A version of this article was originally published in April 2013 and has now been updated.
Effective April 1, 2013, project owners in North Carolina are now required to designate a Mechanic’s Lien Agent (MLA) for the vast majority of construction projects, and contractors or other potential lien claimants must now identify themselves through written notice to the MLA if they want to ensure their lien priority against lenders or purchasers.
The requirement for designating an MLA applies to all new private construction projects — residential or commercial — where the total cost of the improvements is $30,000 or more (but excluding improvements to existing family residences). The owner (or contractor on its behalf) must designate the MLA at the time of contracting and then post the MLA’s information at the project, typically on the building permit itself. With few exceptions, potential lien claimants must then provide notice to the MLA within 15 days after first furnishing labor or materials to the project to preserve their lien priority in the event the owner conveys any interest in the property.
The new MLA requirements will significantly benefit title insurers, who lobbied hard for their adoption to address so-called “hidden liens” that only come to light after closing. Many contractors and even some owners, however, have expressed significant concern over the increased administrative burden required by the new scheme. In a bid to allay these concerns, the title industry developed a useful new website to simplify the MLA process for owners and contractors alike.
The new NC Online Lien Agent System (LiensNC) at www.liensnc.com is intended “to make the filing of MLA notices as simple and fast as possible for all users.” It succeeds. Intuitive forms provide a remarkably simple method for owners (or contractors on their behalf) to select an MLA from a dropdown menu and enter pertinent information about their project. The LiensNC system then automatically notifies the selected MLA and generates an Appointment of Lien Agent form, which must be submitted to the local permitting office and posted at the site with the building permit as required by statute. Lien claimants can easily search for and associate their Notice to Lien Agent filings with a particular project, prefill project information into the notice, and automatically deliver it to the lien agent and other registered users. After filing, the system delivers a receipt to the potential lien claimant for its records. All filed notices are easily searchable through the application, providing a quick index to activity on the project for interested parties like lenders or title insurers.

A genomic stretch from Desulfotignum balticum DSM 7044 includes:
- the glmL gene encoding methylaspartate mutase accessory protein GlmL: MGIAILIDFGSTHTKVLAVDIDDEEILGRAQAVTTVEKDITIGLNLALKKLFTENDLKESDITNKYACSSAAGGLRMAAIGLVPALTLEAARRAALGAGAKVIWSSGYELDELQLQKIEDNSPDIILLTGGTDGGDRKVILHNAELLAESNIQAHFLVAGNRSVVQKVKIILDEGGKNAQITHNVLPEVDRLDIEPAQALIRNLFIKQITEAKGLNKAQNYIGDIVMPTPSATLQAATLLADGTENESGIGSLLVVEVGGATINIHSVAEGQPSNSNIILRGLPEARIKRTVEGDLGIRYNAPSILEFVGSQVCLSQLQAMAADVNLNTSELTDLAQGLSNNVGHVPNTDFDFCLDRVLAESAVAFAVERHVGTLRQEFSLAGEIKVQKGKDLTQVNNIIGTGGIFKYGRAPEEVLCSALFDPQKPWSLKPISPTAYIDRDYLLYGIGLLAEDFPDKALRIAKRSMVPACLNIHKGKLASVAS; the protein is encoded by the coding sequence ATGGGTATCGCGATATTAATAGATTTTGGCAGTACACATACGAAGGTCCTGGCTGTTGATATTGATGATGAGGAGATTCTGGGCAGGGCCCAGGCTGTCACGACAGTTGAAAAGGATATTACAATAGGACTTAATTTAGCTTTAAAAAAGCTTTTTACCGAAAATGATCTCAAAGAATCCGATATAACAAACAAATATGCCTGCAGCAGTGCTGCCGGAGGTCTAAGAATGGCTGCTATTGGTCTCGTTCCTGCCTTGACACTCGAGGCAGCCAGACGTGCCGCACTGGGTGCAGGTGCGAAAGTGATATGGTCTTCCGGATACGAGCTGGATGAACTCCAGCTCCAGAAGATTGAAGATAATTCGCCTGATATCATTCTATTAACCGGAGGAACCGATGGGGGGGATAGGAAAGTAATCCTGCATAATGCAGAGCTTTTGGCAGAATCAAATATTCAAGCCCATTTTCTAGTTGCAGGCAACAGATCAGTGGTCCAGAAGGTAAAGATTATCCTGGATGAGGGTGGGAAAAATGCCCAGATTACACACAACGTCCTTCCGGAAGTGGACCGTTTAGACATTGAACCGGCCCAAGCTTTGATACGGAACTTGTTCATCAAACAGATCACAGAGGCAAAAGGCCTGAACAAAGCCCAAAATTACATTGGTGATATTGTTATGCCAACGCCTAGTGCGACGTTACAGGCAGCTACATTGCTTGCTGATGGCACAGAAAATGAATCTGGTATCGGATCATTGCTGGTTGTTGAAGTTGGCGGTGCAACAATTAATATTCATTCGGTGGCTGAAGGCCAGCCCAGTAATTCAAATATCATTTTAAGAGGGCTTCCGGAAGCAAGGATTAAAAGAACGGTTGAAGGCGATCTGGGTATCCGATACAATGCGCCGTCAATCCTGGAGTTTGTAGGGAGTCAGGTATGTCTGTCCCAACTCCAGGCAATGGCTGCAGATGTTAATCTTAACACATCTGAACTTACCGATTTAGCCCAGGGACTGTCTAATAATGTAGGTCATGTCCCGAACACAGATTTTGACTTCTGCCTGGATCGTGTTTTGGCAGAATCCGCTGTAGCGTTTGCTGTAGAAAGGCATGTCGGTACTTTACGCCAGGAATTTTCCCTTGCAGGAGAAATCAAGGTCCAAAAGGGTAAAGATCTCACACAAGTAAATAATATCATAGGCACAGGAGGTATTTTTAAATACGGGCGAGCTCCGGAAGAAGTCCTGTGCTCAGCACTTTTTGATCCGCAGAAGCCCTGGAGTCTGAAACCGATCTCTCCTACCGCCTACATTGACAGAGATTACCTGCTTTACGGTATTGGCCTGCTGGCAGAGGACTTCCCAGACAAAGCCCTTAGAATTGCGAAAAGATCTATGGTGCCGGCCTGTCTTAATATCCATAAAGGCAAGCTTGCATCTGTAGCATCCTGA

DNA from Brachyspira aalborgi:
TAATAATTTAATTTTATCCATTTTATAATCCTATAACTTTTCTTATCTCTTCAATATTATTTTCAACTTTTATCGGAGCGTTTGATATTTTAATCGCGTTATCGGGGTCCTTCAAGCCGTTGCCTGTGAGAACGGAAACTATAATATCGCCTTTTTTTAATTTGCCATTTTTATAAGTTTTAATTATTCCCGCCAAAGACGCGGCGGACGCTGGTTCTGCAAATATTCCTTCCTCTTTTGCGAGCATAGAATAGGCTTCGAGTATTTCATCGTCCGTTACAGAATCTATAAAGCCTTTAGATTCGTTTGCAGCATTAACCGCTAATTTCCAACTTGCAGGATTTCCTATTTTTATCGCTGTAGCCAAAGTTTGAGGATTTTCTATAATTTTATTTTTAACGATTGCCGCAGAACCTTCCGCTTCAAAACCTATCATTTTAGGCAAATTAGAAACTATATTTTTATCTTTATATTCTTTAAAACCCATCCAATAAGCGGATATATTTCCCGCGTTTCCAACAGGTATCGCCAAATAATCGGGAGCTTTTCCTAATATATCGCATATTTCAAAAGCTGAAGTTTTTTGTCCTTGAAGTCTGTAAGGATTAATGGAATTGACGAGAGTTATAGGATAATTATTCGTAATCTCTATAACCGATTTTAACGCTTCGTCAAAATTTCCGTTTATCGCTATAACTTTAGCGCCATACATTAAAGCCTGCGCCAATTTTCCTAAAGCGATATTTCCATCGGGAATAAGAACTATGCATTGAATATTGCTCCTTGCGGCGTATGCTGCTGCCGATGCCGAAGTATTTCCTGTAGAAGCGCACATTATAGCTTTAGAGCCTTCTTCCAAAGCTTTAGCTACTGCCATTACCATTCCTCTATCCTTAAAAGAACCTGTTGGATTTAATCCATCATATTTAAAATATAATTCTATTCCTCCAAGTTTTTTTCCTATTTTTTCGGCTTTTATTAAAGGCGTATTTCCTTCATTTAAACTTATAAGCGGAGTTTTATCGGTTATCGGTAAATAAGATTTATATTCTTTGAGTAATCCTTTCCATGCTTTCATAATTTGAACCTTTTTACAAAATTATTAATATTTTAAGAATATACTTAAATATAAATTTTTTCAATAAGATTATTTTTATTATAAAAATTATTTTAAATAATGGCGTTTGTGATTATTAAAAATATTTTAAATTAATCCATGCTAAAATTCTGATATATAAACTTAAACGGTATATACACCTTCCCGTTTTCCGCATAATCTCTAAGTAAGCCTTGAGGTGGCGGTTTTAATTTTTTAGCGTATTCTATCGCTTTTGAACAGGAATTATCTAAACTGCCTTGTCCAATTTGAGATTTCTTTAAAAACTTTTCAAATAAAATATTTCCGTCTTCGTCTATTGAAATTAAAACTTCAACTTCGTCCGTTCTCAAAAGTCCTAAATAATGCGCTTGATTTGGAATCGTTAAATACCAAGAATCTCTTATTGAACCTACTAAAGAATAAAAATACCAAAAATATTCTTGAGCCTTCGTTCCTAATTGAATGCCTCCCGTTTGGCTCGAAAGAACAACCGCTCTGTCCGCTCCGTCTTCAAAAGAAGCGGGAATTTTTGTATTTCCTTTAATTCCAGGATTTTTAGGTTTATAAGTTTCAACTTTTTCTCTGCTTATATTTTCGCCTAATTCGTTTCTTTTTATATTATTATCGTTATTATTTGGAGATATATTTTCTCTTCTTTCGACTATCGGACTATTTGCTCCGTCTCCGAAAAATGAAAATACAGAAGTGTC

A topical guide with more information and step-by-step instructions for the MLA appointment and notice processes assist users in completing the forms. In addition, a useful overview video of the online application prepared in anticipation of the launch is still available for download as a PowerPoint here.
Fees for using the LiensNC application are modest. It costs $25 to file an Appointment of Lien Agent on one- to two-family dwellings and $50 for all other projects. There is no fee for potential lien claimants to file a Notice to Lien Agent.
Another particularly useful feature of the application is its use of unique Quick Response (QR) codes—special square bar codes that can be read by a smartphone camera—for each registered project. All LiensNC filings contain these QR codes, which link back to the details of the filing and construction project. When the QR code is posted at the project site, potential lien claimants can scan the QR code with their iPhone, Android phone, or other similar smartphone device to easily file a Notice to Lien Agent with the key information pre-populated into the form. Although potential lien claimants are always free to manually complete their own forms, the QR code can significantly streamline the process as contractors and subcontractors adjust to the new technology.
The new lien laws don’t mandate use of the online LiensNC application. Nevertheless, most construction participants expect the website to become the preferred clearinghouse for MLA information and notices in North Carolina. So far, it appears this will be the case. The online LiensNC application officially launched on April 1 and already contains well over 20,000 filings for projects across the state.
Local permitting offices have surely appreciated receiving standardized Appointment of Lien Agent forms with building permit applications. Closing attorneys, lenders and title insurers will find the search functions incredibly useful in researching potential lien claimants at or before property closings. And owners and contractors should appreciate the user-friendly interface and simplified procedure for filing the various MLA-related notices now required by law. The application is by no means perfect, but it seems to have something for everyone.
It will be very interesting to see how the Web application is accepted by the construction industry over time. My guess is that most of us will include it among our Internet favorites in short order. Take the time now to familiarize yourself with the LiensNC website and the new MLA requirements. As always, consult an experienced construction attorney with questions about specific situations under the new North Carolina lien laws.